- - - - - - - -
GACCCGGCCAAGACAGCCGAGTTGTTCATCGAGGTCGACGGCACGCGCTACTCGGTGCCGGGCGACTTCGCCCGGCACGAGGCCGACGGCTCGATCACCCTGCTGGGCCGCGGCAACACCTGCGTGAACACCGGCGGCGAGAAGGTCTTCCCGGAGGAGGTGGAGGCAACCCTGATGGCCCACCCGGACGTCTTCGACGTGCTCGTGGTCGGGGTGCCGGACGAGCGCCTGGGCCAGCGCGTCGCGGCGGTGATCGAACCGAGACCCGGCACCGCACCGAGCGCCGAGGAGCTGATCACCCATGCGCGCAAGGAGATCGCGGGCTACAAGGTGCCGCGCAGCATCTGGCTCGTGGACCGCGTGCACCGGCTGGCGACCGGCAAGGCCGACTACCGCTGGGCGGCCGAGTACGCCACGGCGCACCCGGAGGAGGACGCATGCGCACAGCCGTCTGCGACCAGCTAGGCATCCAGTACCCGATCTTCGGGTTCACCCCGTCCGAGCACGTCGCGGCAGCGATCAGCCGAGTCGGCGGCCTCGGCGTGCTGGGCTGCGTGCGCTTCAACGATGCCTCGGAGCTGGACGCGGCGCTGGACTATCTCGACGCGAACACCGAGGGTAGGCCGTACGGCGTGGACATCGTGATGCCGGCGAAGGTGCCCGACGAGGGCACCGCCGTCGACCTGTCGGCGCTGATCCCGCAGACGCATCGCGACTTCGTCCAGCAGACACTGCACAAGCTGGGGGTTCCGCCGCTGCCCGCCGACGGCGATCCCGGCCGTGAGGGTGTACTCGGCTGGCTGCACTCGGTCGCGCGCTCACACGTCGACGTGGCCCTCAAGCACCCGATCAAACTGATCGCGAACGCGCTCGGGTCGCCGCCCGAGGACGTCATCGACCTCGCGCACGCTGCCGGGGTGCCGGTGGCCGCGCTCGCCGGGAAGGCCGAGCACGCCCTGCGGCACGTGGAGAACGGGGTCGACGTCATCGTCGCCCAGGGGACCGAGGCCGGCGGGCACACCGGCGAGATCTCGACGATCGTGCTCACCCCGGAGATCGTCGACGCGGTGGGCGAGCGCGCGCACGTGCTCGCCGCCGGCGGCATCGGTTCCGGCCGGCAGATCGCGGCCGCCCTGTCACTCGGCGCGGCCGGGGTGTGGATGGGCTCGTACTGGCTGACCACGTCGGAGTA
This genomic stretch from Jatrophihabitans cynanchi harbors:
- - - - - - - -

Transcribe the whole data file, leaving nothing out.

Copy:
GACCCGGCCAAGACAGCCGAGTTGTTCATCGAGGTCGACGGCACGCGCTACTCGGTGCCGGGCGACTTCGCCCGGCACGAGGCCGACGGCTCGATCACCCTGCTGGGCCGCGGCAACACCTGCGTGAACACCGGCGGCGAGAAGGTCTTCCCGGAGGAGGTGGAGGCAACCCTGATGGCCCACCCGGACGTCTTCGACGTGCTCGTGGTCGGGGTGCCGGACGAGCGCCTGGGCCAGCGCGTCGCGGCGGTGATCGAACCGAGACCCGGCACCGCACCGAGCGCCGAGGAGCTGATCACCCATGCGCGCAAGGAGATCGCGGGCTACAAGGTGCCGCGCAGCATCTGGCTCGTGGACCGCGTGCACCGGCTGGCGACCGGCAAGGCCGACTACCGCTGGGCGGCCGAGTACGCCACGGCGCACCCGGAGGAGGACGCATGCGCACAGCCGTCTGCGACCAGCTAGGCATCCAGTACCCGATCTTCGGGTTCACCCCGTCCGAGCACGTCGCGGCAGCGATCAGCCGAGTCGGCGGCCTCGGCGTGCTGGGCTGCGTGCGCTTCAACGATGCCTCGGAGCTGGACGCGGCGCTGGACTATCTCGACGCGAACACCGAGGGTAGGCCGTACGGCGTGGACATCGTGATGCCGGCGAAGGTGCCCGACGAGGGCACCGCCGTCGACCTGTCGGCGCTGATCCCGCAGACGCATCGCGACTTCGTCCAGCAGACACTGCACAAGCTGGGGGTTCCGCCGCTGCCCGCCGACGGCGATCCCGGCCGTGAGGGTGTACTCGGCTGGCTGCACTCGGTCGCGCGCTCACACGTCGACGTGGCCCTCAAGCACCCGATCAAACTGATCGCGAACGCGCTCGGGTCGCCGCCCGAGGACGTCATCGACCTCGCGCACGCTGCCGGGGTGCCGGTGGCCGCGCTCGCCGGGAAGGCCGAGCACGCCCTGCGGCACGTGGAGAACGGGGTCGACGTCATCGTCGCCCAGGGGACCGAGGCCGGCGGGCACACCGGCGAGATCTCGACGATCGTGCTCACCCCGGAGATCGTCGACGCGGTGGGCGAGCGCGCGCACGTGCTCGCCGCCGGCGGCATCGGTTCCGGCCGGCAGATCGCGGCCGCCCTGTCACTCGGCGCGGCCGGGGTGTGGATGGGCTCGTACTGGCTGACCACGTCGGAGTA
This genomic stretch from Jatrophihabitans cynanchi harbors: